On April 11, 1945, shocked liberators of the Buchenwald concentration camp near Weimar, Germany, received a further jolt when some 900 teenage boys emerged from a barracks known as Kinderblock 66.
When the filmmaker son of one of these survivors told New Jersey-raised Brad Rothschild the story of his father’s internment in Kinderblock 66, he said his first thought was that a movie had to be made about the barracks and its miraculous survivors.
The teenagers were the last remnants of families who had perished in the ghettos and camps of Nazi-occupied Poland and Hungary. The boys had been segregated in a part of the camp farthest away from the main gate and SS command.
There, the young inmates, though living in cruelly harsh conditions, were protected by members of the block’s communist underground, led by Antonin Kalina, a Czech, and Gustav Schiller, a Polish Jew. “I have no Jews here; I have only children,” Kalina would say of his commitment to saving these boys’ lives.
In 2010, on the 65th anniversary of the camp’s liberation, several of the estimated 200 remaining survivors of the barracks returned to Buchenwald. Kinderblock 66: Return to Buchenwald — with Rothschild serving as one of its producers — chronicles the return of four of the survivors, Pavel Kohn, Alex Moskovic, Israel Lazar, and Naftali Furst.
In commemoration of Yom Hashoa, Holocaust Remembrance Day, the 90-minute documentary will be screened at the Digiplex Theatres in both Cranford and Sparta April 12-18 and at the College of Saint Elizabeth in Morristown on April 22. Rothschild will be part of a Q&A in Cranford on April 14 following the film.
In an interview with NJJN, Rothschild, 43, discussed the film and its significance to him and his family.
NJJN: How did you first learn of this story?
Brad Rothschild: The executive producer of this film, Steve Moskovic, was the producer of the first film I made (Homeland) in 2008. His father, Alex, was one of the boys in Kinderblock 66 and Steve wanted to make a film about him.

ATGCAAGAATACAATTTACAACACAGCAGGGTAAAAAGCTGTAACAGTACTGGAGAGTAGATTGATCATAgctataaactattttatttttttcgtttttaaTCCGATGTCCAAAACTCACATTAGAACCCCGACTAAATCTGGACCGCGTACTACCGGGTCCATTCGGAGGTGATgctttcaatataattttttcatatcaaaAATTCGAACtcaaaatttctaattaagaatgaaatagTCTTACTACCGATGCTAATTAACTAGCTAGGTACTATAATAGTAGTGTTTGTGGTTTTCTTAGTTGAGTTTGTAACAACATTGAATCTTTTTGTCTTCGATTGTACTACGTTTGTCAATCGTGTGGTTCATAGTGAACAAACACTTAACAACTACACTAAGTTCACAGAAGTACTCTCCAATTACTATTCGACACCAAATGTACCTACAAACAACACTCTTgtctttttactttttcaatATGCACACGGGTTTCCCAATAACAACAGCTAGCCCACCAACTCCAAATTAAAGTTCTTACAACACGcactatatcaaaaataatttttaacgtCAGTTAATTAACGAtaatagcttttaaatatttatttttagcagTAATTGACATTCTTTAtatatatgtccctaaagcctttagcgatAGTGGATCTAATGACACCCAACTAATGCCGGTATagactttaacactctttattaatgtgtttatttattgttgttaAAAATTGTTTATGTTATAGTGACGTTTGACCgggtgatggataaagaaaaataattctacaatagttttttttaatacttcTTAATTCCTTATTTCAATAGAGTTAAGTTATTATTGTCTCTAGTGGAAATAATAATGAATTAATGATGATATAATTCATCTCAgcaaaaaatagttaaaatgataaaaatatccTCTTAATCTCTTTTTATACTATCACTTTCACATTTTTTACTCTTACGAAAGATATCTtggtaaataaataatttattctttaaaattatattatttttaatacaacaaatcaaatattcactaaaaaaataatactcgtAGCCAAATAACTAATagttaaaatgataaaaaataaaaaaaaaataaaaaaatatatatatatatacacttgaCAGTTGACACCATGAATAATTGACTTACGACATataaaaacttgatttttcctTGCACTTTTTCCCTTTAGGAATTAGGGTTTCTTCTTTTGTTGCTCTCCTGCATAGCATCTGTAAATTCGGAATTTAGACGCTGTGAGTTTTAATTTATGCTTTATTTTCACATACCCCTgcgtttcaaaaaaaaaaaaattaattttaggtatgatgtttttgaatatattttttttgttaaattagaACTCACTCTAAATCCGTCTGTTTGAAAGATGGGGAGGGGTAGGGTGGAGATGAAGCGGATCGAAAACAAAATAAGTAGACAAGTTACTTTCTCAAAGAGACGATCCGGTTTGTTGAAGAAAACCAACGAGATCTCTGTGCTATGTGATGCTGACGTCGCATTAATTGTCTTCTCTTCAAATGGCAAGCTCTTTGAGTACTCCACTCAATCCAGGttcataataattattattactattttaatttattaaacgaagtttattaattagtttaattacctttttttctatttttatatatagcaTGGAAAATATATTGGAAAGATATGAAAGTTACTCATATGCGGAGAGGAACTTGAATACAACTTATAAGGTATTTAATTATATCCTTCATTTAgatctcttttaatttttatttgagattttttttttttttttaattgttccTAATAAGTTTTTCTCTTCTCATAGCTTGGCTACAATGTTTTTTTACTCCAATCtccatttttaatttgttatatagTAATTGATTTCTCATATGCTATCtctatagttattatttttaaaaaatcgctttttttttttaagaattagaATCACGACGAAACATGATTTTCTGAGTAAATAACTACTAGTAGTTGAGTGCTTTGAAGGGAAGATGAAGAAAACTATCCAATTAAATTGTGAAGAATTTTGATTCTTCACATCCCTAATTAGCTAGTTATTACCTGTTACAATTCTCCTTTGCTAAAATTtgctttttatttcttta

NJJN: What was your role as producer?
Rothschild: Because survivors went in all different directions after the camp’s liberation, some as far as Australia, we worked with a renowned professor of Jewish studies at Michigan State [Kenneth Waltzer] who was very knowledgeable about Kinderblock 66 to help identify and locate our four subjects — two Israelis, an American, and a Czech. I speak fluent Hebrew and travel to Israel regularly, so I had contacts there and was able to help get our Israeli production needs met. We went to Israel to begin filming our two Israeli subjects in March 2010 and then traveled to Buchenwald that April with all four of our subjects to film their return to the camp for the 65th anniversary of its liberation.
NJJN: The film was shown at Buchenwald’s liberation anniversary commemoration last year. What was the response there?
Rothschild: The German citizens who ran the Buchenwald Museum were in tears.
NJJN: What is your New Jersey background and your background as a filmmaker?
Rothschild: I grew up in Westfield and Plainfield, where my mother still lives and where I visit regularly. Though I now live in New York City with my wife and three children, New Jersey is still a huge part of who I am. I went to Solomon Schechter Day School in Cranford [now Golda Och Academy in West Orange]…. After college, I lived in Israel for two years and was a speechwriter for the Israeli ambassador to the UN from 1995 to 1997. Though I got my MBA and took a detour into the business world…I always envisioned a career in filmmaking and started writing screenplays.
NJJN: What is your hope for this film and for the legacy of Kinderblock 66 and its survivors?
Rothschild: One of the greatest joys I’ve experienced through my participation in this film is the personal connection I’ve made with the subjects. I speak once a week with Naftali, who lives in Israel and is now part of my life. It’s important that my kids know this and see that these boys — now men — survived their experience. During a recent visit that Alex and I made to a classroom in Riverdale to speak about Kinderblock 66, I told the kids that it was both our privilege to be alive while Alex was alive as well as our responsibility to make sure that his story is heard. It preserves the legacy and confirms that it happened — and that’s what we can do with this film.